5

%

$

46,479

 

5

%

$

(1,867

)

(4

)%

 

General and administrative expenses for the year ended March 31, 2004 decreased $1.9 million over the same period last year, from $46.5 million to $44.6 million.  As a percentage of consolidated net revenues, general and administrative expenses remained constant at 5%.  The decrease in absolute dollars was primarily due to:

 

                  Lower bad debt expense of approximately $3.9 million.

 

                  The incurrence in the first quarter of fiscal 2003 of $1.0 million of merger related expenses by our publishing business.

 

                  An approximate $2.0 million charge incurred in fiscal 2003 by our distribution business for the relocation of our UK distribution facility.

 

                  Partially offset by a $5.2 million year-over-year increase in general and administrative employee related costs in both our publishing and distribution businesses.

 

37



   

Operating Income (in thousands)

 

 

 

March 31,
2004

 

% of
Segment
Net Revs

 

March 31,
2003

 

% of
Segment
Net Revs

 

Increase/
(Decrease)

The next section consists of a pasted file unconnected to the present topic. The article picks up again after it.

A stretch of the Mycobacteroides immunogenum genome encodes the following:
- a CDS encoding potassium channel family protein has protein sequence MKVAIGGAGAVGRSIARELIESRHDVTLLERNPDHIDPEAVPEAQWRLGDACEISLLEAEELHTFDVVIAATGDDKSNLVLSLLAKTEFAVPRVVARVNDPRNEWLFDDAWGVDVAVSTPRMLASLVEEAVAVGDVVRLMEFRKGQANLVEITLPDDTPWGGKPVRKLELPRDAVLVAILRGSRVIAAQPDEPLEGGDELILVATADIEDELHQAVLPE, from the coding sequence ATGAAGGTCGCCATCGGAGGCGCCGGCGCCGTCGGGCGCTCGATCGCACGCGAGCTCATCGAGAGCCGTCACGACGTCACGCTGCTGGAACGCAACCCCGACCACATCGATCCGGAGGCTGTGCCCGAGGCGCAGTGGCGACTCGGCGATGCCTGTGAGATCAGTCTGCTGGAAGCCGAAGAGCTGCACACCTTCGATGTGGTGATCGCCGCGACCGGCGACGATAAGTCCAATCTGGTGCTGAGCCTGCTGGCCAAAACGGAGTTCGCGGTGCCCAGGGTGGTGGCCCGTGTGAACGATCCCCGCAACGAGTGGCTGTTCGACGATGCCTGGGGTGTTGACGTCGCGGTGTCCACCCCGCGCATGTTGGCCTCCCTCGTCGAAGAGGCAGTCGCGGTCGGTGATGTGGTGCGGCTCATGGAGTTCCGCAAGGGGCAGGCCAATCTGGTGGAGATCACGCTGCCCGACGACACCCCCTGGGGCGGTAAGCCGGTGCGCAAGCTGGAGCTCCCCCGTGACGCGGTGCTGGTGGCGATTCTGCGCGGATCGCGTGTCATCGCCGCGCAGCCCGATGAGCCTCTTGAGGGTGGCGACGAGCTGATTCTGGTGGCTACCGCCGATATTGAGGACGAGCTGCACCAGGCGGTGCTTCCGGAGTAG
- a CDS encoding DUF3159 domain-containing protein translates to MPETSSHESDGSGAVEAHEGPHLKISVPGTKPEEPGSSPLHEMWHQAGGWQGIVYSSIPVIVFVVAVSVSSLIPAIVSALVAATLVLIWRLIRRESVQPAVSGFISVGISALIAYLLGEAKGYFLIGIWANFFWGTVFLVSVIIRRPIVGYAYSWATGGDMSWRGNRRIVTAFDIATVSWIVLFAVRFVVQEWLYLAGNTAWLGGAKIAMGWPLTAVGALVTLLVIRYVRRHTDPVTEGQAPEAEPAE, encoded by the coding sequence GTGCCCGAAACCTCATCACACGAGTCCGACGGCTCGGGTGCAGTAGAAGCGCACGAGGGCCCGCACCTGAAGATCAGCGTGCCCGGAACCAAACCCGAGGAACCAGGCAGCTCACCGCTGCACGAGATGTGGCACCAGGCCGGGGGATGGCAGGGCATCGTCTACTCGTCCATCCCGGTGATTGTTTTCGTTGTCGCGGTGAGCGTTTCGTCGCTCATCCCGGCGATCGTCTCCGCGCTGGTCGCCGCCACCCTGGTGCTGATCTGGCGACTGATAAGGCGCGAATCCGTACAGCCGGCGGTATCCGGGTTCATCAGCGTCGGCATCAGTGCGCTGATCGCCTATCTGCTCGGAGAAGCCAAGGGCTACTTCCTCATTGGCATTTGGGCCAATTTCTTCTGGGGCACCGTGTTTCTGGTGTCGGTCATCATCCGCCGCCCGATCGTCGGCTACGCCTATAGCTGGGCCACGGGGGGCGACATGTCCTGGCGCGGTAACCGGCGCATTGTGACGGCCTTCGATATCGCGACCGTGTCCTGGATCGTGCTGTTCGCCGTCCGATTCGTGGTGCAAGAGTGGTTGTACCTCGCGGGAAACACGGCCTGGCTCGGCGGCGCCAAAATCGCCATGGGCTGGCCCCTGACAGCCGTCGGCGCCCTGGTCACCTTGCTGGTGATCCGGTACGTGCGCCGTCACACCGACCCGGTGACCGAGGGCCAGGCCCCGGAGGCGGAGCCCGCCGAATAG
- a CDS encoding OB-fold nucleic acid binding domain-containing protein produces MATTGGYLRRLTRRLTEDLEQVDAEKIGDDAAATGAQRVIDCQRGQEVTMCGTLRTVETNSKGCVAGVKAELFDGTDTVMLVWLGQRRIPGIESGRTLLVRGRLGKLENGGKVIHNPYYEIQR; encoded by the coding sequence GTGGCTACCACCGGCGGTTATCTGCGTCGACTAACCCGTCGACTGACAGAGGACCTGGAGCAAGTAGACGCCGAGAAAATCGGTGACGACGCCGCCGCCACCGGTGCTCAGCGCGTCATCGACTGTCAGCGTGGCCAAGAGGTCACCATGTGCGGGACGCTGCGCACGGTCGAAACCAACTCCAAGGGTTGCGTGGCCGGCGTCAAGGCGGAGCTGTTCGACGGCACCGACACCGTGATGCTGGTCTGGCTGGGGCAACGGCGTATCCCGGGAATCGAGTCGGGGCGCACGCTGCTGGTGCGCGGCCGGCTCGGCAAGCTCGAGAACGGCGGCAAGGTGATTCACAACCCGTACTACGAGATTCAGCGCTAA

Percent
Change

 

 

 

 

 

 

 

 

 

 

 

 

 

 

 

Publishing

 

$

93,223

 

14

%

$

79,139

 

13

%

$

14,084

 

18

%

Distribution

 

16,594

 

6

 

15,708

 

6

 

886

 

6

 

Consolidated

 

$

109,817

 

12

%

$

94,847

 

11

%

$

14,970

 

16

%

 

Publishing operating income for the year ended March 31, 2004 increased $14.1 million from the same period last year, from $79.1 million to $93.2 million. International publishing operating income for the year ended March 31, 2004 benefited from the positive impact of the year-over-year strengthening of the EUR and the GBP in relation to the U.S. dollar.  Excluding the impact of changes in foreign currency rates, publishing operating income for the year ended March 31, 2004 increased approximately $7.8 million from the same period last year. This increase is primarily due to:

 

                  Strong performance in both the domestic and international markets of our fiscal 2004 third quarter title releases.

 

Partially offset by:

 

                  Increased sales and marketing spending.

 

                  The product development charge recorded in the fiscal 2004 third quarter in connection with the cancellation of ten products.